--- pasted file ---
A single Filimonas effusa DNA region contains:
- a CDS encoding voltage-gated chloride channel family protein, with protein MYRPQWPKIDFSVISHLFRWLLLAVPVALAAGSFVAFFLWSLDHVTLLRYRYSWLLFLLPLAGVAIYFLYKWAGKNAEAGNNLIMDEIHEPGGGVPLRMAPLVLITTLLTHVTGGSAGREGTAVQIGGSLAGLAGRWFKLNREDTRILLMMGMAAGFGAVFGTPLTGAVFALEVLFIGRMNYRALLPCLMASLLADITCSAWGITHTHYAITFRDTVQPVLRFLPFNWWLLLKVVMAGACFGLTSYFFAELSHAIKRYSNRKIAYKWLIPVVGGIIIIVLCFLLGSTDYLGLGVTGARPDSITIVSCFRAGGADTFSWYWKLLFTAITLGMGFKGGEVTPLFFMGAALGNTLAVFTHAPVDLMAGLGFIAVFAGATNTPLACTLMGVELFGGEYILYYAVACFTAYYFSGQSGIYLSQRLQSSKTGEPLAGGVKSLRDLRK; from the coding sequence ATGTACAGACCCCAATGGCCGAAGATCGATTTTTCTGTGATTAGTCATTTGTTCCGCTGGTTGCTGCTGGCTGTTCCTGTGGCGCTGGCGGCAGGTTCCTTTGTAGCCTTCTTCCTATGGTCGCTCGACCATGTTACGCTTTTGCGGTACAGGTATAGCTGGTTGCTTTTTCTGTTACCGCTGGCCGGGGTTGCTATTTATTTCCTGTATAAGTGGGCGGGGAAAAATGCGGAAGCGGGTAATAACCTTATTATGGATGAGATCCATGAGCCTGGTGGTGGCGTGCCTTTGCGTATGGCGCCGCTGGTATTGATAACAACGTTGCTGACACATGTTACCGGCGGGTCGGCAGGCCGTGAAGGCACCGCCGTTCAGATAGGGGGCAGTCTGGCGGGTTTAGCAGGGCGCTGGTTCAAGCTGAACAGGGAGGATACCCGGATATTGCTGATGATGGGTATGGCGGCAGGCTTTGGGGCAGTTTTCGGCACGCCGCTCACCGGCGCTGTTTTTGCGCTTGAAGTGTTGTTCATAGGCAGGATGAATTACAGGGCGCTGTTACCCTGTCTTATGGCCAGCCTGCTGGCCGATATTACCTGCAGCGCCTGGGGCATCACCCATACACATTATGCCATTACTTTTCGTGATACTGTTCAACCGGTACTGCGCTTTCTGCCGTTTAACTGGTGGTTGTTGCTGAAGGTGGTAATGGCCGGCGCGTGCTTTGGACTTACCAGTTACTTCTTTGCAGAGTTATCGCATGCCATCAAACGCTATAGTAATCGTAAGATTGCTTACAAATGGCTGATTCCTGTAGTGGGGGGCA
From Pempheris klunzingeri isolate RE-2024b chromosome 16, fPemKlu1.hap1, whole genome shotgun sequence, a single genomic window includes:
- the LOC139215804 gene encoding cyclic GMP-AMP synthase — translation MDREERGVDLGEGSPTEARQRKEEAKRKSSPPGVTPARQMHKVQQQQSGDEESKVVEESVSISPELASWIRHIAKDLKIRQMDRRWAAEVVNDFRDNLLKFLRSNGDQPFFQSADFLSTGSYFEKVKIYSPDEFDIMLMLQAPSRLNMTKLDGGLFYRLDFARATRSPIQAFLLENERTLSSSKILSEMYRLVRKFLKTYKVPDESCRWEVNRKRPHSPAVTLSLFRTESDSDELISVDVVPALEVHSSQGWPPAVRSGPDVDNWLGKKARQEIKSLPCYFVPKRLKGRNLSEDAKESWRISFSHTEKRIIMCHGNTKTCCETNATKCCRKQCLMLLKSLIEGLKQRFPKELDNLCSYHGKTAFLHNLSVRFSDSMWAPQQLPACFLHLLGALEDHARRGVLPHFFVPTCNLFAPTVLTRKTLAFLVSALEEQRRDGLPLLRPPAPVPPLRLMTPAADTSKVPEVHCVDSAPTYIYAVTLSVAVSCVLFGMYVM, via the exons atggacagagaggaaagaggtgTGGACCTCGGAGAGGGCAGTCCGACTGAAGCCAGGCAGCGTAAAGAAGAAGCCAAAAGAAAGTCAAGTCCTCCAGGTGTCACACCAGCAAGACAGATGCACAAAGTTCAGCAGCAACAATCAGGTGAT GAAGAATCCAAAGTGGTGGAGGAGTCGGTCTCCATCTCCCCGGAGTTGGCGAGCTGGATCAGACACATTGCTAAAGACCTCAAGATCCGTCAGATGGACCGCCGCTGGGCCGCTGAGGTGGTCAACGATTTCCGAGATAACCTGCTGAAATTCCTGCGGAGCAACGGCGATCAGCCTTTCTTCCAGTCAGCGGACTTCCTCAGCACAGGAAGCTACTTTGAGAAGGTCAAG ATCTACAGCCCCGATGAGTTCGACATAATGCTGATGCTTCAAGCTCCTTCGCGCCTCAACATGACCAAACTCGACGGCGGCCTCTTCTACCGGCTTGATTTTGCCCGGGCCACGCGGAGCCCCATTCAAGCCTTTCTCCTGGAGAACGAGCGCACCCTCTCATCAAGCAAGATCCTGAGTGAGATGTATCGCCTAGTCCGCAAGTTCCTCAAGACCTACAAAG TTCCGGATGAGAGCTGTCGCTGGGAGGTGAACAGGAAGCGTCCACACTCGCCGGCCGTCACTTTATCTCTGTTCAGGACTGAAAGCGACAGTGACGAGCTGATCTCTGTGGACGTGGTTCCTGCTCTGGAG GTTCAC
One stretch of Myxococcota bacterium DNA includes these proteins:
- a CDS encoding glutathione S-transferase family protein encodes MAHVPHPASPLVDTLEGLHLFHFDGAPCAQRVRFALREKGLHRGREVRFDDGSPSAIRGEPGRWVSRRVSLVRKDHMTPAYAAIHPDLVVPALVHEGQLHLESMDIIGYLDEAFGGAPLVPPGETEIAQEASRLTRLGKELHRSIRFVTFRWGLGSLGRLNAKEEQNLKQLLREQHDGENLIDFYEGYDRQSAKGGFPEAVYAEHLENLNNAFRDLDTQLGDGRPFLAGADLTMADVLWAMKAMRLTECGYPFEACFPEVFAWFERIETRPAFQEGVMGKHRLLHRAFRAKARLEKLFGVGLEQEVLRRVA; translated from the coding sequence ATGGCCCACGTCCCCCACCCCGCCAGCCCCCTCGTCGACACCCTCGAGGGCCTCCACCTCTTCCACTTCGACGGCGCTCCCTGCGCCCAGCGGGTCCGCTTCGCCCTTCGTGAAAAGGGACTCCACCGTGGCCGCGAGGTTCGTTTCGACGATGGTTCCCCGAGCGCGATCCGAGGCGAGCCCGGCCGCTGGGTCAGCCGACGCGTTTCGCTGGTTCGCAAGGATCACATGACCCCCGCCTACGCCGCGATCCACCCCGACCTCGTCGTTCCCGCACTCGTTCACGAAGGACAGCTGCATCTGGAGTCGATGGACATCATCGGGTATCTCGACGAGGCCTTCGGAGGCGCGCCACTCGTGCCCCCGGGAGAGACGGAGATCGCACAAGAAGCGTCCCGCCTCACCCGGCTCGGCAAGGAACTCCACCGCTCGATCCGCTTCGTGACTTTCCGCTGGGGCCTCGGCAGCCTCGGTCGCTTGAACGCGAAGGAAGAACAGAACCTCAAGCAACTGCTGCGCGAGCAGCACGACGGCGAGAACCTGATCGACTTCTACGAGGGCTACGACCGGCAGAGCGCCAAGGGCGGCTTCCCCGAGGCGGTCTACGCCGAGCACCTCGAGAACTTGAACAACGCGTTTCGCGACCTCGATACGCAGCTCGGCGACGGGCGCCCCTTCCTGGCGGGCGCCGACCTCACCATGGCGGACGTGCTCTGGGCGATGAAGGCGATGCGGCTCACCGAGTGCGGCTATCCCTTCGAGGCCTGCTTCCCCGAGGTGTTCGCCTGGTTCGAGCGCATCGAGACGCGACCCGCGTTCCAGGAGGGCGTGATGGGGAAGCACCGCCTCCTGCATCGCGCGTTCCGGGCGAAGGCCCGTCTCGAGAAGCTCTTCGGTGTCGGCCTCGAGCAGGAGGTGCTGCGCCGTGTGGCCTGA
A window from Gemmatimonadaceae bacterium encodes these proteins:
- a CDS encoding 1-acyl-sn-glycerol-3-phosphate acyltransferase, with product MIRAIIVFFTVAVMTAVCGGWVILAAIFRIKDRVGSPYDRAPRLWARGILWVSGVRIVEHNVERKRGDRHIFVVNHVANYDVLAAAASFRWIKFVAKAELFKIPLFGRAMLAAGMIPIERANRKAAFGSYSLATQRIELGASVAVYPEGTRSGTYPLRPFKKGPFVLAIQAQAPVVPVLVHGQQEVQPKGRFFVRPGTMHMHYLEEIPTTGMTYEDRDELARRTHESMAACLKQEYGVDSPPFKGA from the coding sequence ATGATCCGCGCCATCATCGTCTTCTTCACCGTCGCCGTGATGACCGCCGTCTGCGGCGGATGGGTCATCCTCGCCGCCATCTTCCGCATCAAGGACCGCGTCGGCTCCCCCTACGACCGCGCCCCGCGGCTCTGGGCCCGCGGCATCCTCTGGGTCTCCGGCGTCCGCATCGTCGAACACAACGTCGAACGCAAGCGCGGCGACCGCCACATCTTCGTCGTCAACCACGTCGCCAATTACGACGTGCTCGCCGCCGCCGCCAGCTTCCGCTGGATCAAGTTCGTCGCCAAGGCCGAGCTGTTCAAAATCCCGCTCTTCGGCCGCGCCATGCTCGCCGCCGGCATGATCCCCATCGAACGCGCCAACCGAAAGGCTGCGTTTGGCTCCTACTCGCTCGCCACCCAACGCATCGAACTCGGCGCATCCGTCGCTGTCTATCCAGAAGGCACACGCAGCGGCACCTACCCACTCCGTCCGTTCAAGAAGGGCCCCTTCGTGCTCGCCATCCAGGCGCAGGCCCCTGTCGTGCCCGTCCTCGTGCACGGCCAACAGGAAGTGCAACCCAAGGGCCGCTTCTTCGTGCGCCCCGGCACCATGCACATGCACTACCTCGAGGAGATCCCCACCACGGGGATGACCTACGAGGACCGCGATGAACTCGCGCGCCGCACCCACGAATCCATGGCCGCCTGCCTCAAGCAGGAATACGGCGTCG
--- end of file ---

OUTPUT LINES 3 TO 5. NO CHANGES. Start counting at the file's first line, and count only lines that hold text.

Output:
From Pempheris klunzingeri isolate RE-2024b chromosome 16, fPemKlu1.hap1, whole genome shotgun sequence, a single genomic window includes:
- the LOC139215804 gene encoding cyclic GMP-AMP synthase — translation MDREERGVDLGEGSPTEARQRKEEAKRKSSPPGVTPARQMHKVQQQQSGDEESKVVEESVSISPELASWIRHIAKDLKIRQMDRRWAAEVVNDFRDNLLKFLRSNGDQPFFQSADFLSTGSYFEKVKIYSPDEFDIMLMLQAPSRLNMTKLDGGLFYRLDFARATRSPIQAFLLENERTLSSSKILSEMYRLVRKFLKTYKVPDESCRWEVNRKRPHSPAVTLSLFRTESDSDELISVDVVPALEVHSSQGWPPAVRSGPDVDNWLGKKARQEIKSLPCYFVPKRLKGRNLSEDAKESWRISFSHTEKRIIMCHGNTKTCCETNATKCCRKQCLMLLKSLIEGLKQRFPKELDNLCSYHGKTAFLHNLSVRFSDSMWAPQQLPACFLHLLGALEDHARRGVLPHFFVPTCNLFAPTVLTRKTLAFLVSALEEQRRDGLPLLRPPAPVPPLRLMTPAADTSKVPEVHCVDSAPTYIYAVTLSVAVSCVLFGMYVM, via the exons atggacagagaggaaagaggtgTGGACCTCGGAGAGGGCAGTCCGACTGAAGCCAGGCAGCGTAAAGAAGAAGCCAAAAGAAAGTCAAGTCCTCCAGGTGTCACACCAGCAAGACAGATGCACAAAGTTCAGCAGCAACAATCAGGTGAT GAAGAATCCAAAGTGGTGGAGGAGTCGGTCTCCATCTCCCCGGAGTTGGCGAGCTGGATCAGACACATTGCTAAAGACCTCAAGATCCGTCAGATGGACCGCCGCTGGGCCGCTGAGGTGGTCAACGATTTCCGAGATAACCTGCTGAAATTCCTGCGGAGCAACGGCGATCAGCCTTTCTTCCAGTCAGCGGACTTCCTCAGCACAGGAAGCTACTTTGAGAAGGTCAAG ATCTACAGCCCCGATGAGTTCGACATAATGCTGATGCTTCAAGCTCCTTCGCGCCTCAACATGACCAAACTCGACGGCGGCCTCTTCTACCGGCTTGATTTTGCCCGGGCCACGCGGAGCCCCATTCAAGCCTTTCTCCTGGAGAACGAGCGCACCCTCTCATCAAGCAAGATCCTGAGTGAGATGTATCGCCTAGTCCGCAAGTTCCTCAAGACCTACAAAG TTCCGGATGAGAGCTGTCGCTGGGAGGTGAACAGGAAGCGTCCACACTCGCCGGCCGTCACTTTATCTCTGTTCAGGACTGAAAGCGACAGTGACGAGCTGATCTCTGTGGACGTGGTTCCTGCTCTGGAG GTTCAC
One stretch of Myxococcota bacterium DNA includes these proteins: